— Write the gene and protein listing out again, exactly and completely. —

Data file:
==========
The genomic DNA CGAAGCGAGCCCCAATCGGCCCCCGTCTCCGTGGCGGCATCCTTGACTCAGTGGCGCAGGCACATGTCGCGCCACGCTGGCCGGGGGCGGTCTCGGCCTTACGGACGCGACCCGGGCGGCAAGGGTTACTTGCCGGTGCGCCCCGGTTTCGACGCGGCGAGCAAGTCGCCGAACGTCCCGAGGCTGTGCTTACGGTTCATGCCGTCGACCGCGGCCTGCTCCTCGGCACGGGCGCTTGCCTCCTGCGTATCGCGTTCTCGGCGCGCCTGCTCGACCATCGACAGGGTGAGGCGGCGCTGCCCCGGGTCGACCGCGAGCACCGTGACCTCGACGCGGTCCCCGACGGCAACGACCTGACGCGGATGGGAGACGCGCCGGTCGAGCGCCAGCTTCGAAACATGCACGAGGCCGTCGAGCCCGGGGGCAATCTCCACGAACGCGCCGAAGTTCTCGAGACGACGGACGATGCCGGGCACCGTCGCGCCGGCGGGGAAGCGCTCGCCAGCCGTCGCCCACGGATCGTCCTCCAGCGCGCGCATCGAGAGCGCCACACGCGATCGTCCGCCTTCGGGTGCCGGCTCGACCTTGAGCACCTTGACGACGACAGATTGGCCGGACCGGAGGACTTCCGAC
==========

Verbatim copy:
The genomic DNA CGAAGCGAGCCCCAATCGGCCCCCGTCTCCGTGGCGGCATCCTTGACTCAGTGGCGCAGGCACATGTCGCGCCACGCTGGCCGGGGGCGGTCTCGGCCTTACGGACGCGACCCGGGCGGCAAGGGTTACTTGCCGGTGCGCCCCGGTTTCGACGCGGCGAGCAAGTCGCCGAACGTCCCGAGGCTGTGCTTACGGTTCATGCCGTCGACCGCGGCCTGCTCCTCGGCACGGGCGCTTGCCTCCTGCGTATCGCGTTCTCGGCGCGCCTGCTCGACCATCGACAGGGTGAGGCGGCGCTGCCCCGGGTCGACCGCGAGCACCGTGACCTCGACGCGGTCCCCGACGGCAACGACCTGACGCGGATGGGAGACGCGCCGGTCGAGCGCCAGCTTCGAAACATGCACGAGGCCGTCGAGCCCGGGGGCAATCTCCACGAACGCGCCGAAGTTCTCGAGACGACGGACGATGCCGGGCACCGTCGCGCCGGCGGGGAAGCGCTCGCCAGCCGTCGCCCACGGATCGTCCTCCAGCGCGCGCATCGAGAGCGCCACACGCGATCGTCCGCCTTCGGGTGCCGGCTCGACCTTGAGCACCTTGACGACGACAGATTGGCCGGACCGGAGGACTTCCGAC